W.B. MacLachlan for over ten years a boatman on Bemidji lake, last spring launched the new “City of Bemidji” and the boat attracted attention from all points of Northern Minnesota as one of the best equipped passenger boats on the northern lakes… Last summer was not a particularly successful season for the Bemidji boatman as the cold weather crippled the summer resort business. (March 29, 1913)

Captain W. B. MacLachlan announced today that he had discontinued all except one of the boat trips of the “City of Bemidji.” The boat will only make its regular Sunday trips to the dam. “The summer season is about over,” said Captain MacLachlan today. “Nearly everyone have left their summer homes. There are only five families at Lavinia and Lakeside. Of course there still are a number of people at the hotel and I will continue to make special trips. However, I have made preparations to begin logging work. Next year I am going to put a speedy express boat in operation to better my summer service.” (Sept 14, 1915)


The Express


Former Bemidji Man Places New Service on Lake From Walker
Dean Reynolds, formerly of Bemidji, but for ten years a resident of Walker, is to place a new passenger boat service on Lake Bemidji. Today Reynolds placed a large launch, “The Express,” in the water and he plans to make four scheduled trips around the lake each day, two in the morning and two in the afternoon, beginning tomorrow.

The “Express,” a boat 38 feet long and with a 100 horse-power motor, has been in use on Leech Lake. Mr. Reynolds will continue to operate two boats on Leech Lake. No regular evening trips will .he made and Mr. Reynolds says the boat may be chartered at any time.(Aug 8, 1915)


Dean Reynolds, son of George Reynolds of Walker, who has operated the “Express” on Lake Bemidji for the past month, has taken his boat out of the lake for this season and has gone to Minneapolis where he will take up his work as electrician during the winter months. He will return to Bemidji in the spring and will operate his boat again. (Sept 18, 1915)

George Reynolds will begin the operation of his passenger launch “Express” the first of next week. Regular trips will be made to the different points on the lake. A schedule will be announced later. (Aug 4, 1916)

Favorite (1899)

Jesse H. Scarrott, formerly of Crookston, has secured one of the best locations at the foot of Third Street on Lake Bemidji and will run excursions during the season on his celebrated boats, “Favorite” and “Shadow,” and will also have smaller boats to fill the wants of all lovers of water craft this year. He will operate on Lake Bemidji and Cass Lake and connecting waters. (May 4, 1899)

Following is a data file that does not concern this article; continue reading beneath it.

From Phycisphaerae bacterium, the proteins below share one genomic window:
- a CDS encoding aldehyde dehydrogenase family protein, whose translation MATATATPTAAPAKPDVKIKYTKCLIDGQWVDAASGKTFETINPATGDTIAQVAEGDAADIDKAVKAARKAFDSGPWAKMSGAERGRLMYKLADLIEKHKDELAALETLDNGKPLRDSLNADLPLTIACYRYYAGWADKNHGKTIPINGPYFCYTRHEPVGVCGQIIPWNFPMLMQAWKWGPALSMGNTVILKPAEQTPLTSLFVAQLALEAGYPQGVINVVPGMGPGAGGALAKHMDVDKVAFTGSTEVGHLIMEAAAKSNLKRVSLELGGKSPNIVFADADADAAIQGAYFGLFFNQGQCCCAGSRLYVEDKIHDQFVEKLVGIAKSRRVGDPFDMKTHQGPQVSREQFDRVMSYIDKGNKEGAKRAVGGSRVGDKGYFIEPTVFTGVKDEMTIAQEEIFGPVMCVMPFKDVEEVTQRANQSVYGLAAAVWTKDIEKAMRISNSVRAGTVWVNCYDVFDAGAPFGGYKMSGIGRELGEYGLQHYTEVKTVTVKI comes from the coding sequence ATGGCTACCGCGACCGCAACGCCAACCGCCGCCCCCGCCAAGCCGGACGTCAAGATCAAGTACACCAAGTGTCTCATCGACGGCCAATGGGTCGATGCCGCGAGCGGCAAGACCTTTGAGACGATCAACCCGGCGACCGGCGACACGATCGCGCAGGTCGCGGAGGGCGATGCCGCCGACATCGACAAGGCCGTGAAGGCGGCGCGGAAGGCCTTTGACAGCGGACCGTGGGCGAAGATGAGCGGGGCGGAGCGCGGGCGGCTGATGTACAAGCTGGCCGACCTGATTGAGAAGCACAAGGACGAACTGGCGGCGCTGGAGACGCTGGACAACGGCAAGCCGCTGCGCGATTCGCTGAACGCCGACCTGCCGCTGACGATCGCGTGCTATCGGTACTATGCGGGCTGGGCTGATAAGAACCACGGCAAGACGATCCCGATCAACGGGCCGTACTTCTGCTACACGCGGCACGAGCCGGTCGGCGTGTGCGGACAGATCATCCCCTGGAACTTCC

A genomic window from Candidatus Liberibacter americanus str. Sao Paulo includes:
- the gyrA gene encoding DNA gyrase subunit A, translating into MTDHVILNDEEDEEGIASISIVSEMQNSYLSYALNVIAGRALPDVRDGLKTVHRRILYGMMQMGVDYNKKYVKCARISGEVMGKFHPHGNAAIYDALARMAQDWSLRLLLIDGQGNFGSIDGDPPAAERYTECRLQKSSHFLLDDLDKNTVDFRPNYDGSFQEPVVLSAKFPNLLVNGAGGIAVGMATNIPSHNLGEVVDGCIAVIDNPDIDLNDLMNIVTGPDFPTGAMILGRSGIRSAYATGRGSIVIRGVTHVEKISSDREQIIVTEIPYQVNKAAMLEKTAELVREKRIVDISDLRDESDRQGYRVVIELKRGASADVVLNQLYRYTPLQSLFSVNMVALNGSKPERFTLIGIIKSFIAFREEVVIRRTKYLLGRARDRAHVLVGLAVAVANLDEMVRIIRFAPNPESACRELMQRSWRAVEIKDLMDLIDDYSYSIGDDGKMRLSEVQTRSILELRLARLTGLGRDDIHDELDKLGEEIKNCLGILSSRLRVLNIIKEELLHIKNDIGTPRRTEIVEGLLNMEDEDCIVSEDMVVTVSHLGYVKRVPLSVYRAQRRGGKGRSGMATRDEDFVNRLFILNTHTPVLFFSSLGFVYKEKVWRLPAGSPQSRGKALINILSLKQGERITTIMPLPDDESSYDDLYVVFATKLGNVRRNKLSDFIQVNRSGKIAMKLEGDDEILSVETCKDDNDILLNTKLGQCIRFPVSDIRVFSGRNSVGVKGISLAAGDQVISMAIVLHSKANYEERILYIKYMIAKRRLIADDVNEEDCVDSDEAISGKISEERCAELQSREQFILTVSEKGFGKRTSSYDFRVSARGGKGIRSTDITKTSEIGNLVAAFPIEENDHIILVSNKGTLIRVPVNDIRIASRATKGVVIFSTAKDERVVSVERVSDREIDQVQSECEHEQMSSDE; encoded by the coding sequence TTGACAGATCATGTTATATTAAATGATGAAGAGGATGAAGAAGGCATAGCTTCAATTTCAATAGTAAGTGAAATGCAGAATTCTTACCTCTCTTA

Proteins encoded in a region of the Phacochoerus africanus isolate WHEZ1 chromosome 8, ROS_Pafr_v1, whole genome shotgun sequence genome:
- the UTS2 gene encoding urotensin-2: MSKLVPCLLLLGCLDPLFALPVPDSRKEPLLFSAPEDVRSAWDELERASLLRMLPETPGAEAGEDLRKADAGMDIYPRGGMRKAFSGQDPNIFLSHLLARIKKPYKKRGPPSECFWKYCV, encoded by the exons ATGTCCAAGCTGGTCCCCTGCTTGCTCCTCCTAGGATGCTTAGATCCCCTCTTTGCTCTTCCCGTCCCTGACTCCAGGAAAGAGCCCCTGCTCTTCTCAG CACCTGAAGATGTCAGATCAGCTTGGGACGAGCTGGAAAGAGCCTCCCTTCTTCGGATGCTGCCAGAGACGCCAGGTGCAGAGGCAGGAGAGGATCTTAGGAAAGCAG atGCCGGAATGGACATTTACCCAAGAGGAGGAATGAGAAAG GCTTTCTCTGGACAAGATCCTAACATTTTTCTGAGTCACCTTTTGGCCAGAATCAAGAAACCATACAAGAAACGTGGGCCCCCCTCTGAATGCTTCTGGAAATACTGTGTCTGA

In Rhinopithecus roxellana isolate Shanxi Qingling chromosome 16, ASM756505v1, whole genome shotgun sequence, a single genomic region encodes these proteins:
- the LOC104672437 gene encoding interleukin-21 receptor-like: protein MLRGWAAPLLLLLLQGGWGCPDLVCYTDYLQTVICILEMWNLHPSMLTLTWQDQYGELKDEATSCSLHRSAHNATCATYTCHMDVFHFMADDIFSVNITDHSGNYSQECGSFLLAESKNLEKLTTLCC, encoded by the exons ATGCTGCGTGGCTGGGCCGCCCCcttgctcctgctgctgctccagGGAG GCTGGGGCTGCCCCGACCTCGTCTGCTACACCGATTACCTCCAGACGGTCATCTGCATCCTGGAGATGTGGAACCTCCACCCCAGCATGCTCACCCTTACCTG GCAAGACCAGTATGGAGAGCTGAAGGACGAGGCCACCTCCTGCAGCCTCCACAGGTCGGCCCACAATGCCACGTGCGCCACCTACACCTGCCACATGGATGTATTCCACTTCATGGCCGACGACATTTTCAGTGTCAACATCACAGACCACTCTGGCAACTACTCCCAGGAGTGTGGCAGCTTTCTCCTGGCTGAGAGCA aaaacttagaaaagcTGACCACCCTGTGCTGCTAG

Indian Girl

Kelsey’s “Indian Girl,” One of Fastest on Lake, to Make Regular Trips.

The “Indian Girl,” a new power boat, built by its owner, John W. Kelsey, was launched in Lake Bemidji Wednesday afternoon. The boat has made several trial trips and proved a leader on Bemidji lake.

Equipped with a thirty horse power Smalley engine, the “Indian Girl” can be driven at a rate of fifteen to eighteen miles an hour.  It will conveniently carry twenty passengers.

The new boat will be for public use and Mr. Kelsey will cater especially to private picnic parties and others wishing to be taken to points on the shores of Lake Bemidji and down the Mississippi river to the Warfield Dam. His boat will be in readiness at all times at the city pier.

The “Indian Girl,” will carry & large number of life preservers, and will never leave without having enough to supply every passenger on board. It is built along the lines of a racer and is considered one of the most graceful boats on the lake. Mr. Kelsey has made many boats and launches that are in use on Lake Bemidji. He has made it a practice to build only the best grade of boats. Among those who own boats built by the Kelsey Boat company of Bemidji are, J. E. Youngren, Del Burgess, Lee LaBaw, H. M. Stanton, and many others. (Bemidji Daily Pioneer, June 23, 1911)

Among the better boats are those owned by John Kelsey, “The Beltrami,” a new $4,000 boat he has built this winter, when completed will be the very finest of its kind in northern Minnesota. The “Indian Girl” is another Kelsey boat. The Storm King, the Yankee Doodle and launches owned by A. P. Chandler, A. A. Warfield, Harry Masten, F. S. Lycan, M. S. Gillette and Gill Brothers are among the high class boats that will be seen on Lake Bemidji. (May 1911)

Indian Girl Damaged.
A back-fire in the carburetor of the engine in Captain Kelsey’s “Indian Girl” yesterday afternoon caused a small damage to the boat. The flames set fire to some gasoline and the woodwork was slightly damaged. (May 8, 1912)

Indian Girl in Commission.